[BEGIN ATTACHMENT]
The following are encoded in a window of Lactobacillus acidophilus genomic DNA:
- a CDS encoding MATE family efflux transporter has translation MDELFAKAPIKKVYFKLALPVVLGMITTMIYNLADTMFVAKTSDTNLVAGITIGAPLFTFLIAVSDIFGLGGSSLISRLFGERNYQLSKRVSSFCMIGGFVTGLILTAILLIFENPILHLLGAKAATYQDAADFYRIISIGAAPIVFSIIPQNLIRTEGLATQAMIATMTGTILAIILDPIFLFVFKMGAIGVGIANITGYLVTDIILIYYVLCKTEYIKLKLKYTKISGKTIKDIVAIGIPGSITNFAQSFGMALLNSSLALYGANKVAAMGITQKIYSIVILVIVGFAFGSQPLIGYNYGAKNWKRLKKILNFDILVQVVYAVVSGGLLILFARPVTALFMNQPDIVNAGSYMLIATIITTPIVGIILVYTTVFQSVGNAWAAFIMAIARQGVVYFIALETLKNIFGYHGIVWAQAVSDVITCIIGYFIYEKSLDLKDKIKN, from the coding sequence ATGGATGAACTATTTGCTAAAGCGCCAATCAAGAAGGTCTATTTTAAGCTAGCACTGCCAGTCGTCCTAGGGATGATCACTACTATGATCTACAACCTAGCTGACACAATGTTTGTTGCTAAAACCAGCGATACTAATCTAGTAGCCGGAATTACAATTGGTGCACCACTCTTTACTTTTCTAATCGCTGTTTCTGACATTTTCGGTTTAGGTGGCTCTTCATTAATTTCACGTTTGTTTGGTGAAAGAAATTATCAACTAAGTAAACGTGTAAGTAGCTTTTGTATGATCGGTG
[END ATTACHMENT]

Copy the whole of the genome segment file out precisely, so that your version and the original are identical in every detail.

The following are encoded in a window of Lactobacillus acidophilus genomic DNA:
- a CDS encoding MATE family efflux transporter has translation MDELFAKAPIKKVYFKLALPVVLGMITTMIYNLADTMFVAKTSDTNLVAGITIGAPLFTFLIAVSDIFGLGGSSLISRLFGERNYQLSKRVSSFCMIGGFVTGLILTAILLIFENPILHLLGAKAATYQDAADFYRIISIGAAPIVFSIIPQNLIRTEGLATQAMIATMTGTILAIILDPIFLFVFKMGAIGVGIANITGYLVTDIILIYYVLCKTEYIKLKLKYTKISGKTIKDIVAIGIPGSITNFAQSFGMALLNSSLALYGANKVAAMGITQKIYSIVILVIVGFAFGSQPLIGYNYGAKNWKRLKKILNFDILVQVVYAVVSGGLLILFARPVTALFMNQPDIVNAGSYMLIATIITTPIVGIILVYTTVFQSVGNAWAAFIMAIARQGVVYFIALETLKNIFGYHGIVWAQAVSDVITCIIGYFIYEKSLDLKDKIKN, from the coding sequence ATGGATGAACTATTTGCTAAAGCGCCAATCAAGAAGGTCTATTTTAAGCTAGCACTGCCAGTCGTCCTAGGGATGATCACTACTATGATCTACAACCTAGCTGACACAATGTTTGTTGCTAAAACCAGCGATACTAATCTAGTAGCCGGAATTACAATTGGTGCACCACTCTTTACTTTTCTAATCGCTGTTTCTGACATTTTCGGTTTAGGTGGCTCTTCATTAATTTCACGTTTGTTTGGTGAAAGAAATTATCAACTAAGTAAACGTGTAAGTAGCTTTTGTATGATCGGTG